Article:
8 Hip Mobility Exercises For Better Flexibility, According to Experts

Advice

With so many ways to exercise, and so many things to focus your workouts on (leg day, fixing back pain, stronger arms, etc.), mobility is easy to overlook when planning your workouts. However, it’s key for your overall health, fitness, and movement — particularly when it comes to your hips.

“If your body was a house, the hips and pelvic girdle would be the foundation,” says Grace Taylor, PT, DPT. “Without a strong, proper foundation, the rest of the house collapses.” Strong hips reduce stress and strain on other joints in your body, ensure proper alignment and posture, and improve your body awareness. When someone lacks mobility in their hips, they have to find that missing movement or function in other areas of their body, which leads to undue stress on the body. That’s why hip mobility exercises are so important.

Araceli de Leon, MS, RYT 500, ACE-PT echoes this sentiment. Mobility of any joint is important because our kinetic chain is connected, and one misalignment or issue will be compensated by another, de Leon explains. Restricted or decreased range of motion can lead to imbalances in the body, in the hip, it can lead to a change in walking or running pattern, posture, issues in the lower back/lumbar spine or legs, or higher risk factors for injuries. “Healthy hip mobility isn’t just important for athletes and active people; it’s crucial for everyday life,” de Leon tells PS.

Causes of Poor Hip Mobility

Tightness in the hip joint can come from reduced muscle length or muscle tightness surrounding the joint, reduced strength and stability, or injury to passive structures that provide joint stability and appropriate positioning, says Grace.

The muscles in our hip area work together to give the hip proper joint mobility. However, when a few of those muscles are doing most of the work, the other muscles might become underactive, weak, lengthened, and tight, says de Leon. On the same note, overactive muscles become shortened and tight. Thus, poor hip mobility is generally a result of an imbalance in the muscles working in the hip region. These imbalances can happen from too much sitting or standing, working conditions like favoring carrying loads on one side of the body, or ignoring proper warm up and cool down in your workout routines.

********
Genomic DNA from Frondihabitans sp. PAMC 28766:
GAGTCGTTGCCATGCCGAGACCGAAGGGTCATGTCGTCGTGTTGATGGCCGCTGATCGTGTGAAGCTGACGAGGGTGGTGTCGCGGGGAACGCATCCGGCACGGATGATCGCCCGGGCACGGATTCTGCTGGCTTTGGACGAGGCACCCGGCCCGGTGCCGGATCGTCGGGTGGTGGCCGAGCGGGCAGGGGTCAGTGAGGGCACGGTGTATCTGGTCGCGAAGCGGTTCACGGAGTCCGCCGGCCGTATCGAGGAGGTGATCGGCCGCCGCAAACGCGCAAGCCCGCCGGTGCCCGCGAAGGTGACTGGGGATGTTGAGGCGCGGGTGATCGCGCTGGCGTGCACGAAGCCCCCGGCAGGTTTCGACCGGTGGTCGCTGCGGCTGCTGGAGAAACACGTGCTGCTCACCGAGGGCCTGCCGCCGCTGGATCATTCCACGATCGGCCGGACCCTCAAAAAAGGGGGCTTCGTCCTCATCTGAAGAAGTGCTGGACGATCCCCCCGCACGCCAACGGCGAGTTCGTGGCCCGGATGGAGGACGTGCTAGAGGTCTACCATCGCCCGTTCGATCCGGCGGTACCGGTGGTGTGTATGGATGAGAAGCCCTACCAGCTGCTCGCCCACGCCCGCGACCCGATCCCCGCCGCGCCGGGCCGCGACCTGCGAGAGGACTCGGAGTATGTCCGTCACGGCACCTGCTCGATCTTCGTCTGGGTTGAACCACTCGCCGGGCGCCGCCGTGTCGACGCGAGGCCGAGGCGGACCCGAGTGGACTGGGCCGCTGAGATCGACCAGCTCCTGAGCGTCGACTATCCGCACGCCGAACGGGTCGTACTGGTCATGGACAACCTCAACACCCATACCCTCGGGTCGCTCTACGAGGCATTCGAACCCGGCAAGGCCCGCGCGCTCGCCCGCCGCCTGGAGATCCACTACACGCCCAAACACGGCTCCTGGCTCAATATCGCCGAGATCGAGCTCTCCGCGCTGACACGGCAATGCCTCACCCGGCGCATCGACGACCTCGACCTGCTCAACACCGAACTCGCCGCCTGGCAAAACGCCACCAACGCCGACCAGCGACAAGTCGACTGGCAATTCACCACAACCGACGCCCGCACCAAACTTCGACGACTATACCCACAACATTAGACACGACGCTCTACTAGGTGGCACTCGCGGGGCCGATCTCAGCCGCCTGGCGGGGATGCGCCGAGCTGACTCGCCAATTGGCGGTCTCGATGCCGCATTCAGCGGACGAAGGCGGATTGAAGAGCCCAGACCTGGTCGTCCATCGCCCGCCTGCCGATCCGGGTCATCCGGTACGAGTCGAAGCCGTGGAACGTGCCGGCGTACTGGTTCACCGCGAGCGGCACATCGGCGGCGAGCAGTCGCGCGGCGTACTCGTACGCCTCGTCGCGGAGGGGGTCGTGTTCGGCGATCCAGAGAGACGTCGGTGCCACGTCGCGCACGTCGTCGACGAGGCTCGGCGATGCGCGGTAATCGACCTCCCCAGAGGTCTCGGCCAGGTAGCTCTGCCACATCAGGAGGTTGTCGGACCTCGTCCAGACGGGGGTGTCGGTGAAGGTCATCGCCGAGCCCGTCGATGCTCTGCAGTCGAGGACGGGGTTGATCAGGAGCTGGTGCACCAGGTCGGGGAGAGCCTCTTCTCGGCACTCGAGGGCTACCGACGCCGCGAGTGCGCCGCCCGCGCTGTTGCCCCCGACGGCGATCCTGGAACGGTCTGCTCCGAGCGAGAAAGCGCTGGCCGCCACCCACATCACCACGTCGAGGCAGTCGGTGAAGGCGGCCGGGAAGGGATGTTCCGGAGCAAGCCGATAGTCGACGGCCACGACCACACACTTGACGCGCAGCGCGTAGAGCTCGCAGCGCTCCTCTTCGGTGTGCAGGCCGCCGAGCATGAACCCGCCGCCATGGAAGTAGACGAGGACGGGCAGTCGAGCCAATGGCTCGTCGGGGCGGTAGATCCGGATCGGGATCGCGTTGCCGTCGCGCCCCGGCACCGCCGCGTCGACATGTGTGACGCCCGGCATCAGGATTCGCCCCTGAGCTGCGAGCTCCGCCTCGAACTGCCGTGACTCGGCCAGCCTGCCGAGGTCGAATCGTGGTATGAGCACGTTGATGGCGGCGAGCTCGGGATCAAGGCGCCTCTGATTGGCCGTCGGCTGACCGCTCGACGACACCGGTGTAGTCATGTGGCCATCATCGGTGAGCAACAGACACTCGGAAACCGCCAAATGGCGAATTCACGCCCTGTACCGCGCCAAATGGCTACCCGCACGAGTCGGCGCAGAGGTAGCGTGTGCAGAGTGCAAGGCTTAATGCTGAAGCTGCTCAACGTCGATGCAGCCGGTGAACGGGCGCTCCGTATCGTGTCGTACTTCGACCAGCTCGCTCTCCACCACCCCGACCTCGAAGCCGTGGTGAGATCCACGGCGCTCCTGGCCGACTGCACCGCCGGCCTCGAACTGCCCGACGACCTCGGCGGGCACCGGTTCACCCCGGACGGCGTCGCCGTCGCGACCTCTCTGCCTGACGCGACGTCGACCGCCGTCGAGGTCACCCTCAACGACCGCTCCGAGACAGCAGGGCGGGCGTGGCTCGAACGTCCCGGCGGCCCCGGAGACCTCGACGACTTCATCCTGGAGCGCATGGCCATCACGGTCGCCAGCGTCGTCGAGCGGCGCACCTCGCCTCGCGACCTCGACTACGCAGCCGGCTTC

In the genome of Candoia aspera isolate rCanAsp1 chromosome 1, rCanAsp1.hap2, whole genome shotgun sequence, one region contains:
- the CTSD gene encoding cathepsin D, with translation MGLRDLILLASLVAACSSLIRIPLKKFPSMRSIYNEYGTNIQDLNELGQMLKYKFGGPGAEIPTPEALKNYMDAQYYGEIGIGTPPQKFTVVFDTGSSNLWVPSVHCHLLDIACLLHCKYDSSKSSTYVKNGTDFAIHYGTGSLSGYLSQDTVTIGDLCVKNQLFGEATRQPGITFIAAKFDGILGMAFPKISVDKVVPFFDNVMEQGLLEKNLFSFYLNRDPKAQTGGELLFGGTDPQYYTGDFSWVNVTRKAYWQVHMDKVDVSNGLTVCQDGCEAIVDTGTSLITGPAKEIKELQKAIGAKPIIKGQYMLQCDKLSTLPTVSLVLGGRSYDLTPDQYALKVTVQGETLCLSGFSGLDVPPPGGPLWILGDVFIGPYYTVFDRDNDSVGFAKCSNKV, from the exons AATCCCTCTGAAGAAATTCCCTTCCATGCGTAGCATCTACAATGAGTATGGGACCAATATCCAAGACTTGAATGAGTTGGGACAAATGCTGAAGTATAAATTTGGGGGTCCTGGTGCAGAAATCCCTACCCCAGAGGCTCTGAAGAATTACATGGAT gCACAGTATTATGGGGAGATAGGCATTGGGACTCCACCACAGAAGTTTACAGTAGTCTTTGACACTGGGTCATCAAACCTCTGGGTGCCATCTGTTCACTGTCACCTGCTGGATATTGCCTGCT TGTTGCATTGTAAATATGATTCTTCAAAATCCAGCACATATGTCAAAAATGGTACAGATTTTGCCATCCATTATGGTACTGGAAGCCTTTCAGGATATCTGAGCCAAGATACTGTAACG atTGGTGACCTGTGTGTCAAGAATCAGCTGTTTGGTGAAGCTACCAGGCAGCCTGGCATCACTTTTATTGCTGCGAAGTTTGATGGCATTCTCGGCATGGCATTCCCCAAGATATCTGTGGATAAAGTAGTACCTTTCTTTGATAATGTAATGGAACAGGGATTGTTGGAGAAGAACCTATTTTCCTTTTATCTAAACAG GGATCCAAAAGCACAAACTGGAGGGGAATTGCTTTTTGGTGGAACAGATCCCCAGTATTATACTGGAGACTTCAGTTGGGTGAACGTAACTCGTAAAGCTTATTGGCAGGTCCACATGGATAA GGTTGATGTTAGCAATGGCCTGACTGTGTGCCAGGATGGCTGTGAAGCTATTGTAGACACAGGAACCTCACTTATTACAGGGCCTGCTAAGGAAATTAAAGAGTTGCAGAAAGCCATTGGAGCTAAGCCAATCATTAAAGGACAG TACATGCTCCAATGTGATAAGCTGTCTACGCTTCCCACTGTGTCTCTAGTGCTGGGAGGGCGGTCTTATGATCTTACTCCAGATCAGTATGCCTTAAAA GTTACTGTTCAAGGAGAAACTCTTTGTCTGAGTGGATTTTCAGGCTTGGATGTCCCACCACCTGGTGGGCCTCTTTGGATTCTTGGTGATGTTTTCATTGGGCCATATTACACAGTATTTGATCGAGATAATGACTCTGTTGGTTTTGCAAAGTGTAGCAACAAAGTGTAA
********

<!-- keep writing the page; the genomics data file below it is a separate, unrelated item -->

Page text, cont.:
One thing to note is that reduced hip mobility doesn’t always mean you have tight hip muscles, says de Leon. Often, the issue is partnered with weak or underutilized hip muscles. Even if you lift weights frequently, some people forget about strengthening the smaller, underactive muscles of the hips, like the gluteus medius, tensor fascia lata, or adductor muscles. Another way to improve hip mobility is to include exercises that strengthen these smaller stabilizer muscles, not just the gluteus maximus.

How Fast Can You Increase Hip Mobility?

The most important determinant in improving hip mobility is consistency, says de Leon. The key is to focus on a program that works for your schedule, lifestyle and goals, and is safe for your body. Generally, with a consistent routine, you’ll start to notice some changes after 3-4 weeks of consistent stretching and mobility; and more substantial changes after 8-12 weeks, says Taylor.

Best Hip Mobility Exercises

To avoid or unlock tight hips, Taylor recommends moving frequently, avoiding prolonged positions like sitting, stretching your hips three times a week, and strengthening your hip, both the large musculature such as the hip flexor and glutes, as well as stability muscles. Ahead, we had de Leon and Taylor for their favorite hip mobility exercises to get you started.

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